This fact sheet examines how Illinois can use its existing policies and infrastructure to meet its emission standards under the Clean Power Plan while minimizing compliance costs, ensuring reliability, and harnessing economic opportunities.
Pricing carbon emissions is an efficient and affordable way for the United States to address climate change. However, increasing the cost of carbon intensive products and services will not impact all Americans equally.
More than 20 countries have "decoupled" their carbon emissions from GDP, showing that economies can grow while shifting to a low-carbon pathway. Nate Aden explains.
As the price of clean power continues to fall, large companies are looking to move beyond just purchasing renewable energy certificates in order to reap the benefits of utility-scale renewable projects. Priya Barua explains how green tariffs can help speed the transition.
On August 3, 2015, EPA finalized standards for existing power plants that will help drive additional CO2 emission reductions by 2030.
A new partnership between the state of Virginia, a local utility and Microsoft shows how states can quickly and affordably bring more renewables online.
Clean energy technology innovation is the key not only to creating a low-carbon global economy, but also to achieving international climate goals.
Trees improve city dwellers' quality of life by reducing smog, preventing erosion, supporting wildlife and sheltering buildings from heat and cold. On International Day of Forests, Sarah Weber looks at how Tokyo, Belfast and Washington, D.C. have integrated trees into their urban landscapes.
Cargill and World Resources Institute today announced a new 2-year partnership to work across value chains to better manage deforestation and water risk. This partnership brings WRI’s cutting-edge tools to the agriculture sector on a global scale.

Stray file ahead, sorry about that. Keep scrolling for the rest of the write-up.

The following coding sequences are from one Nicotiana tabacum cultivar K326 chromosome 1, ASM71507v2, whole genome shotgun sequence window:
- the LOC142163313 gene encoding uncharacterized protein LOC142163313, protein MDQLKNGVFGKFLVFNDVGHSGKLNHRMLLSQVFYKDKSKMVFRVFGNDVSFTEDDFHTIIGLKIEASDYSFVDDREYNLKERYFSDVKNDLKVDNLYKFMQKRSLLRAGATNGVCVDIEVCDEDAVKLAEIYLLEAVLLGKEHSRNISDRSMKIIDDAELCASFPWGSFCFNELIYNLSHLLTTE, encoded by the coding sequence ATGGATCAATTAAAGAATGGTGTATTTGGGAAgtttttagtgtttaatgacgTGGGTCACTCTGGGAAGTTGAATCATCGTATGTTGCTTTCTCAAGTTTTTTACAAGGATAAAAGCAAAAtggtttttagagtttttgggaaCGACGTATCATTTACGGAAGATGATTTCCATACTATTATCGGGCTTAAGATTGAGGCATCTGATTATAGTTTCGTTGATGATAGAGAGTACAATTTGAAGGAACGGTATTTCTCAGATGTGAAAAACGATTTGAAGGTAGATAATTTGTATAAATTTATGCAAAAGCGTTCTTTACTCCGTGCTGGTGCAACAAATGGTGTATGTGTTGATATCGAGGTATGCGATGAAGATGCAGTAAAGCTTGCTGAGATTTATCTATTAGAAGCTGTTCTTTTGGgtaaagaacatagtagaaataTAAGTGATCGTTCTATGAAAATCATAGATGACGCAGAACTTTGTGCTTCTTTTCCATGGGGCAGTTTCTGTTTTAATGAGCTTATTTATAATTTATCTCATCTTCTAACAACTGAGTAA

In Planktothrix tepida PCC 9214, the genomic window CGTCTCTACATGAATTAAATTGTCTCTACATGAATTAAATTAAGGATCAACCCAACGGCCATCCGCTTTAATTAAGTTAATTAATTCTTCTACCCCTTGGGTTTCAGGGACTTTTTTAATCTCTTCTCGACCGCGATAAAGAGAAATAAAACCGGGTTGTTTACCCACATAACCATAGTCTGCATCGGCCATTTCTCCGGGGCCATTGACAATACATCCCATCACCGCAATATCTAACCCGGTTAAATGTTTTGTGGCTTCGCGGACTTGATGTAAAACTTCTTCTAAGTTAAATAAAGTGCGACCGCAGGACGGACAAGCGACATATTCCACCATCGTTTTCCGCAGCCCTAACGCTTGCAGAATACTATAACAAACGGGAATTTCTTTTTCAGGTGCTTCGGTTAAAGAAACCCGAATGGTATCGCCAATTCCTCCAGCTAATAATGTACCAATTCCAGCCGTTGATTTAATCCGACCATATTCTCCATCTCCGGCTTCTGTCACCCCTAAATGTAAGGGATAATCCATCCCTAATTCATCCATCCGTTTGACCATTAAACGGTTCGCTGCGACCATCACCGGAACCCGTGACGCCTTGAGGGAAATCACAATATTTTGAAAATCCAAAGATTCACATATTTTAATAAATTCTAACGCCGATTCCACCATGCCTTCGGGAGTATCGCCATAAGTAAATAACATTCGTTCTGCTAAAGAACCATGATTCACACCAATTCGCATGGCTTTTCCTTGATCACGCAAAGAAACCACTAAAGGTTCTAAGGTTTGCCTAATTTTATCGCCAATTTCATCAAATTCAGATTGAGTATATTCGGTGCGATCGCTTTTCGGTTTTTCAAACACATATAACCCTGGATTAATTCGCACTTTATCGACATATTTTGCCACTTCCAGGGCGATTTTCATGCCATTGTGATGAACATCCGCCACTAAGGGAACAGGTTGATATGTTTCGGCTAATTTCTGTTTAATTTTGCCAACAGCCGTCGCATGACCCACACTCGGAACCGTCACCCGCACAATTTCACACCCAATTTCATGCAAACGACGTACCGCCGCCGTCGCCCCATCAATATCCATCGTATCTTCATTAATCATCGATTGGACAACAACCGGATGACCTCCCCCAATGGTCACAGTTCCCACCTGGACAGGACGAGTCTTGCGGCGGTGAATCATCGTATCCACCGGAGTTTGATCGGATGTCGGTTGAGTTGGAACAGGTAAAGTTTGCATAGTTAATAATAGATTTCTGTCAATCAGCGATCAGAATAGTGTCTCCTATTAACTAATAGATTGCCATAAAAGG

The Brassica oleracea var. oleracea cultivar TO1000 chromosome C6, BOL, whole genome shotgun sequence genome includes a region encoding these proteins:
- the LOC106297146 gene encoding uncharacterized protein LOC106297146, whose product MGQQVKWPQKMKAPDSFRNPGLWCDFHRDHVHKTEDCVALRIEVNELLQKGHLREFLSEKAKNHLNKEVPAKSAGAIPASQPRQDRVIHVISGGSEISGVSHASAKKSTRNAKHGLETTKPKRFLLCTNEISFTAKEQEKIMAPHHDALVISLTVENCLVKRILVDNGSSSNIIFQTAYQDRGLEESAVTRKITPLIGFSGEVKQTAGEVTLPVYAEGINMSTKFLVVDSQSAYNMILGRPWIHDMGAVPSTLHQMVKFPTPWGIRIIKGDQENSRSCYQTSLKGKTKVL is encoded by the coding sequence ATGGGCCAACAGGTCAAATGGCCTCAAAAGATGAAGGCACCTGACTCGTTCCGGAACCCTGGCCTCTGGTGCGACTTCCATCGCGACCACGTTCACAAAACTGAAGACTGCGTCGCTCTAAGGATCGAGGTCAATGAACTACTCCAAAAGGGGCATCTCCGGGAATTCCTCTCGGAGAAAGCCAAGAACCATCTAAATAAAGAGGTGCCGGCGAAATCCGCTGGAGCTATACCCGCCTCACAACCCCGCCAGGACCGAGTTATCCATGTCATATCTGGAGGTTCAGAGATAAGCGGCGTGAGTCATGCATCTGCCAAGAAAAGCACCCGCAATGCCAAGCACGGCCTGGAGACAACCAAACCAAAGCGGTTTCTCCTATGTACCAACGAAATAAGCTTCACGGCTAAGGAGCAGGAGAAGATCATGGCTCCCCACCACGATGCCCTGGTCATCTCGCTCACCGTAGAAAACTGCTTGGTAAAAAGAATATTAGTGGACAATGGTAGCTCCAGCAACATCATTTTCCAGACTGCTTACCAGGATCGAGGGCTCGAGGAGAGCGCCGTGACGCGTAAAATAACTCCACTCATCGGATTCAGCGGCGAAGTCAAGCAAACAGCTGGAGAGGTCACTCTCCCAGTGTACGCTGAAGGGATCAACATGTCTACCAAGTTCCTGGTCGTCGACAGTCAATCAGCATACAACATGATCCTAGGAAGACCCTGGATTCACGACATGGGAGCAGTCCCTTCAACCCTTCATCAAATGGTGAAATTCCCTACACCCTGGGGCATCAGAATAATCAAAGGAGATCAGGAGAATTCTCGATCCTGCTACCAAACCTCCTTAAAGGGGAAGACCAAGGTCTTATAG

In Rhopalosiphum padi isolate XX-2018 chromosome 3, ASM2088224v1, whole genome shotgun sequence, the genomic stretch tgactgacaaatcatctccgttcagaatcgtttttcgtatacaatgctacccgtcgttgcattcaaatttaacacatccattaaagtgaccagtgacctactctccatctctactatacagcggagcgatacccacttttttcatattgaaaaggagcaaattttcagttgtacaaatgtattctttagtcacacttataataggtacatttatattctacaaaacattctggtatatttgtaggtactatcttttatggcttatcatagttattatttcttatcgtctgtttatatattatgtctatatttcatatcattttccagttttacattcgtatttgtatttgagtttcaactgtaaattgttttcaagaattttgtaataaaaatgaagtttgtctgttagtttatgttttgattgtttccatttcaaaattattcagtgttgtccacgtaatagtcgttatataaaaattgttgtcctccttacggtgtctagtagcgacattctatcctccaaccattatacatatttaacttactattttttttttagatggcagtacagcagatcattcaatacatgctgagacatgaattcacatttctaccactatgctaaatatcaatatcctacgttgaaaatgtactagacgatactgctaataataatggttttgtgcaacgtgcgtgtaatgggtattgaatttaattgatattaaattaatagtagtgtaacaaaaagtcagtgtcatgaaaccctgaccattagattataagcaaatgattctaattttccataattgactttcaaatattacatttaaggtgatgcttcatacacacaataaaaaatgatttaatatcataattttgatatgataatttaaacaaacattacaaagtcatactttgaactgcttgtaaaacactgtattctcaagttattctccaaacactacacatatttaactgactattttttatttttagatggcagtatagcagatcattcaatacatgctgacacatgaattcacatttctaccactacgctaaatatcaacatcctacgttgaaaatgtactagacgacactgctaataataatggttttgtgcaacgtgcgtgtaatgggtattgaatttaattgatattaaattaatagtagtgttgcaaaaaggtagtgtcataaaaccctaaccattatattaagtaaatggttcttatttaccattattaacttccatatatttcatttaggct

With the 29-hour closure of Washington, D.C.'s Metro, trust in the city's public transit system is at a low point. But, the shutdown isn’t just bad for the Metro; it has broader impacts for the whole of the city.
A new U.S.-Canada joint will cut methane emissions from oil and gas systems by 40-45 percent below 2012 levels by 2025. It's a big step toward meeting both countries' climate goals—methane is a greenhouse gas 34 times more potent than carbon dioxide.
Earlier today the United States and Canada released a joint statement outlining a variety of ways both countries are taking action on climate change and advancing low-carbon energy.
Experts often debate the pros and cons of a carbon tax versus a cap-and-trade system. But WRI research finds that if well-designed, both policies can effectively reduce emissions in the United States.
EPA is continuing to provide states with the tools and support to reduce their power sector emissions, and many states and utilities have said they will continue their plans to comply with the Clean Power Plan despite the recent stay.
New research finds that sea levels increased at a faster rate this past century than any other in nearly 3,000 years. While this is old news to the local elected officials on the front lines of coastal flooding in the United States, the findings will hopefully inspire much-needed action at the federal level.
Yesterday’s Supreme Court ruling to pause implementation of the Clean Power Plan will likely only be a temporary time out. Most states are already laying plans to comply—and indeed, it's in their best interest to do so.
Today, the U.S.
This afternoon, the D.C. Circuit Court of Appeals denied a request to stay the Environmental Protection Agency’s (EPA) Clean Power Plan. The Clean Power Plan sets the first ever federal limits on carbon pollution from power plants and encourages the development of cleaner energy alternatives.
James Anderson uses the Global Forest Watch platform to analyze forest change in his hometown of Northfield, Minnesota.
Water scarcity challenges industries around the world. Global population growth and economic development suggest a future of increased demand, competition, and cost for limited freshwater supplies. Scarcer water, in turn, creates new challenges for energy supply because coal, oil, gas, and electricity production can require massive amounts of freshwater. Yet many countries will need more energy for energy-intensive water treatment options, like seawater desalination, to meet their growing demand for water. This report illustrates these emerging risks and offers ideas for finding solutions at the water-energy nexus.